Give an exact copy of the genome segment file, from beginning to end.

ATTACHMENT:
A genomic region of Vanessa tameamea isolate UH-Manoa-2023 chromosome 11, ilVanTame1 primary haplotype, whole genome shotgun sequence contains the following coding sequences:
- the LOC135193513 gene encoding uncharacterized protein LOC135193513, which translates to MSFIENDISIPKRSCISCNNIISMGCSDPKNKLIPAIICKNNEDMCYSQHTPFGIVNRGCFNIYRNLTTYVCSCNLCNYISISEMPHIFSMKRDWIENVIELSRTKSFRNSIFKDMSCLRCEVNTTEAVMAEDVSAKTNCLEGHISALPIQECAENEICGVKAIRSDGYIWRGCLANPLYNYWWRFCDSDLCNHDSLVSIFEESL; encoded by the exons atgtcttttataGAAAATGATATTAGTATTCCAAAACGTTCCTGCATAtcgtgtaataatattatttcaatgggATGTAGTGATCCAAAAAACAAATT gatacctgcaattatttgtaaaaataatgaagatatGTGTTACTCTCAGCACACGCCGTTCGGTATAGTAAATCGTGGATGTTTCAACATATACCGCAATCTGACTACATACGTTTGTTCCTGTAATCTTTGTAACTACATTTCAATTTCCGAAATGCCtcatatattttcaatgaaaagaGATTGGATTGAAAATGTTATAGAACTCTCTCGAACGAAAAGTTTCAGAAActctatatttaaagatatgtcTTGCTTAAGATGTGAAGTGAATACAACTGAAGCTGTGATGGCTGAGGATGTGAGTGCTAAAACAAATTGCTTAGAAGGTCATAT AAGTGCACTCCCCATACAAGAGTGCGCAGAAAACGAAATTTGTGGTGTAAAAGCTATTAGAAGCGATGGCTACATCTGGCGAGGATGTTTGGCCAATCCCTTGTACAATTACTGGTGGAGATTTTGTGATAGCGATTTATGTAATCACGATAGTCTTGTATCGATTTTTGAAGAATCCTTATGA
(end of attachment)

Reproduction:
A genomic region of Vanessa tameamea isolate UH-Manoa-2023 chromosome 11, ilVanTame1 primary haplotype, whole genome shotgun sequence contains the following coding sequences:
- the LOC135193513 gene encoding uncharacterized protein LOC135193513, which translates to MSFIENDISIPKRSCISCNNIISMGCSDPKNKLIPAIICKNNEDMCYSQHTPFGIVNRGCFNIYRNLTTYVCSCNLCNYISISEMPHIFSMKRDWIENVIELSRTKSFRNSIFKDMSCLRCEVNTTEAVMAEDVSAKTNCLEGHISALPIQECAENEICGVKAIRSDGYIWRGCLANPLYNYWWRFCDSDLCNHDSLVSIFEESL; encoded by the exons atgtcttttataGAAAATGATATTAGTATTCCAAAACGTTCCTGCATAtcgtgtaataatattatttcaatgggATGTAGTGATCCAAAAAACAAATT gatacctgcaattatttgtaaaaataatgaagatatGTGTTACTCTCAGCACACGCCGTTCGGTATAGTAAATCGTGGATGTTTCAACATATACCGCAATCTGACTACATACGTTTGTTCCTGTAATCTTTGTAACTACATTTCAATTTCCGAAATGCCtcatatattttcaatgaaaagaGATTGGATTGAAAATGTTATAGAACTCTCTCGAACGAAAAGTTTCAGAAActctatatttaaagatatgtcTTGCTTAAGATGTGAAGTGAATACAACTGAAGCTGTGATGGCTGAGGATGTGAGTGCTAAAACAAATTGCTTAGAAGGTCATAT AAGTGCACTCCCCATACAAGAGTGCGCAGAAAACGAAATTTGTGGTGTAAAAGCTATTAGAAGCGATGGCTACATCTGGCGAGGATGTTTGGCCAATCCCTTGTACAATTACTGGTGGAGATTTTGTGATAGCGATTTATGTAATCACGATAGTCTTGTATCGATTTTTGAAGAATCCTTATGA